Panoramic views of Dublin city are visible from the Gravity Bar, where you can enjoy a pint of Guinness or one of the new experimental brews from the Guinness Open Gate Brewery, included in your ticket.

If you want to keep exploring, slightly less known is its experimental brewery at St James Gate, the Open Gate Brewery is just around the corner.

Jameson Whiskey Distillery

Founded in 1780, Jameson makes the biggest-selling Irish whiskey in the world. Although distilling no longer takes place onsite, the interactive tour more than compensates for the lack of working stills. You will get to learn about the founder, John Jameson, view lab benches showing the progress from barley to bottle and finally the all-important tasting where you will finally understand the difference between bourbon, scotch and Irish whiskey. The downstairs bar is perfect for a post-tour cocktail.

The Teeling Whiskey Distillery

Situated in the historic Liberties area of the city, Teeling Whiskey Distillery is the first new distillery to open in Dublin city in over 125 years. Visitors can experience the sights, sounds, smells and tastes of a fully operational distillery on a guided tour, followed by a range of tasting options, to suit all tastes from whiskey beginners to connoisseurs. Guided tours include a tasting of three whiskeys or a handcrafted whiskey cocktail.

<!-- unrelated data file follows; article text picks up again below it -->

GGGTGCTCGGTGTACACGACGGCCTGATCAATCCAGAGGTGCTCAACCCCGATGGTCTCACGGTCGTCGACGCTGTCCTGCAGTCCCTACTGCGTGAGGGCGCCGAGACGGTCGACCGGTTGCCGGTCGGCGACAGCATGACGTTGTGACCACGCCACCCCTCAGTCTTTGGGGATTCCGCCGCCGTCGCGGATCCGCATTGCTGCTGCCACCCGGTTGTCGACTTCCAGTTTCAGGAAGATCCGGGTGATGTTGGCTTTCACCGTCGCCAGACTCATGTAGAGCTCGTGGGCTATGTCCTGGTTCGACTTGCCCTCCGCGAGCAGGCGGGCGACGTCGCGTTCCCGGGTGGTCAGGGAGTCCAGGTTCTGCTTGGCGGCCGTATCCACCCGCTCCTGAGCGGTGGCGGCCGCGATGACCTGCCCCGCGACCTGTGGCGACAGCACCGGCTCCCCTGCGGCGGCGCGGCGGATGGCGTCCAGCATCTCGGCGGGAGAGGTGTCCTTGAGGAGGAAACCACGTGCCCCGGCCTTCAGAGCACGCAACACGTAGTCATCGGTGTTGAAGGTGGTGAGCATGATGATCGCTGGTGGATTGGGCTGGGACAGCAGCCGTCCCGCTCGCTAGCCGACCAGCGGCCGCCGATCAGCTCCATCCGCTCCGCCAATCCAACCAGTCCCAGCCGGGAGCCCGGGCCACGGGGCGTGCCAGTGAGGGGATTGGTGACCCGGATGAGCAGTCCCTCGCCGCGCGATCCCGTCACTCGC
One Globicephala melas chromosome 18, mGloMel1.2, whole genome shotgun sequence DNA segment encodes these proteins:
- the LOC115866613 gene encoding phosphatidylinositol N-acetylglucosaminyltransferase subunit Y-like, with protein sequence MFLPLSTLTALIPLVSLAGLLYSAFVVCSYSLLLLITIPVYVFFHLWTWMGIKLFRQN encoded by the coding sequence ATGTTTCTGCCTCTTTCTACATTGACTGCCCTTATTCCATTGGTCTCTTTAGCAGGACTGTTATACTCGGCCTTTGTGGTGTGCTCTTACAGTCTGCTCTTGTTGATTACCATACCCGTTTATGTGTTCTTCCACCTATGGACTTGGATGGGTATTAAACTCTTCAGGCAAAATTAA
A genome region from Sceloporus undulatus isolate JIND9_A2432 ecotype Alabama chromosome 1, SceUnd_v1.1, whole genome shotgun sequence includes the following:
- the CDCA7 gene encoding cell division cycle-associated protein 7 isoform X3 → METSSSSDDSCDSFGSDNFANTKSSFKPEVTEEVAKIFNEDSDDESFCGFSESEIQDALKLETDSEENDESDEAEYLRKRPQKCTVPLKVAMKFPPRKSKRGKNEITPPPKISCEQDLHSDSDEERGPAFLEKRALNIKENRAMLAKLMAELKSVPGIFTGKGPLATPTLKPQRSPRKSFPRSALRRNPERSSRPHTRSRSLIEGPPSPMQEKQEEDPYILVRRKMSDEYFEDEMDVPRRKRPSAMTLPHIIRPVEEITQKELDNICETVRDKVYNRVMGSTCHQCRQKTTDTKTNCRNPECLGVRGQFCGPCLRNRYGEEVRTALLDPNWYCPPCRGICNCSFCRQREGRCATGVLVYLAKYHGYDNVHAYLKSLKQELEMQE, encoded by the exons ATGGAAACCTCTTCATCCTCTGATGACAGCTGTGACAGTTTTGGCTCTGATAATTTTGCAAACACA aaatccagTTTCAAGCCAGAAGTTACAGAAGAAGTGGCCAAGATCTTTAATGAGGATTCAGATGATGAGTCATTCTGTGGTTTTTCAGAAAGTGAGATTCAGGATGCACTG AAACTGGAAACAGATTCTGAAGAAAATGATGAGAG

The National Museum of Ireland

The National Museum of Ireland has three buildings in Dublin: the Museum of Archaeology, the Museum of Decorative Arts & History and the Museum of Natural History (also known as the ‘Dead Zoo’ for its vast range of taxidermied animals). All are free to enter and contain a wealth of historical artifacts, costumes, zoological models and more.

Stay in the Perfect Location

With easy access to the best things to keep you entertained around the city, The Samuel hotel is the perfect location for your Dublin city break.

Book Your Dublin Break

Book your stay

minus 1 night-plus 1 night+
CLOSE